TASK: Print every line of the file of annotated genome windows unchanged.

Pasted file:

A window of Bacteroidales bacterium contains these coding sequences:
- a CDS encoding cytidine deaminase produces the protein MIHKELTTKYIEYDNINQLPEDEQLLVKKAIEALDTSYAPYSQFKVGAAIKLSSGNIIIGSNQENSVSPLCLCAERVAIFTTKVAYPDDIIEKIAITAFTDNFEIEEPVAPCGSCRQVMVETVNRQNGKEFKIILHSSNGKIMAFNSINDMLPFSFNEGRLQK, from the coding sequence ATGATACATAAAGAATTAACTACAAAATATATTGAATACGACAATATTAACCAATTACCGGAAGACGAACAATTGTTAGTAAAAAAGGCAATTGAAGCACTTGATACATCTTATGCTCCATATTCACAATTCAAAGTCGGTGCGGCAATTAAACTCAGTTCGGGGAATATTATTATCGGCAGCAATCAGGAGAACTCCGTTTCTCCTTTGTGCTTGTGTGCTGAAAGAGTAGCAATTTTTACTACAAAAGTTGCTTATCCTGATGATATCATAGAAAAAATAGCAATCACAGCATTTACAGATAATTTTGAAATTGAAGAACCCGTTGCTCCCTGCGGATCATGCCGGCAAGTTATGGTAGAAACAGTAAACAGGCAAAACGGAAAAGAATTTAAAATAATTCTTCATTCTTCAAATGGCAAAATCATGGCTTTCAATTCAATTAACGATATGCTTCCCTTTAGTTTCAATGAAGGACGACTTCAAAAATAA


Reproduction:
A window of Bacteroidales bacterium contains these coding sequences:
- a CDS encoding cytidine deaminase produces the protein MIHKELTTKYIEYDNINQLPEDEQLLVKKAIEALDTSYAPYSQFKVGAAIKLSSGNIIIGSNQENSVSPLCLCAERVAIFTTKVAYPDDIIEKIAITAFTDNFEIEEPVAPCGSCRQVMVETVNRQNGKEFKIILHSSNGKIMAFNSINDMLPFSFNEGRLQK, from the coding sequence ATGATACATAAAGAATTAACTACAAAATATATTGAATACGACAATATTAACCAATTACCGGAAGACGAACAATTGTTAGTAAAAAAGGCAATTGAAGCACTTGATACATCTTATGCTCCATATTCACAATTCAAAGTCGGTGCGGCAATTAAACTCAGTTCGGGGAATATTATTATCGGCAGCAATCAGGAGAACTCCGTTTCTCCTTTGTGCTTGTGTGCTGAAAGAGTAGCAATTTTTACTACAAAAGTTGCTTATCCTGATGATATCATAGAAAAAATAGCAATCACAGCATTTACAGATAATTTTGAAATTGAAGAACCCGTTGCTCCCTGCGGATCATGCCGGCAAGTTATGGTAGAAACAGTAAACAGGCAAAACGGAAAAGAATTTAAAATAATTCTTCATTCTTCAAATGGCAAAATCATGGCTTTCAATTCAATTAACGATATGCTTCCCTTTAGTTTCAATGAAGGACGACTTCAAAAATAA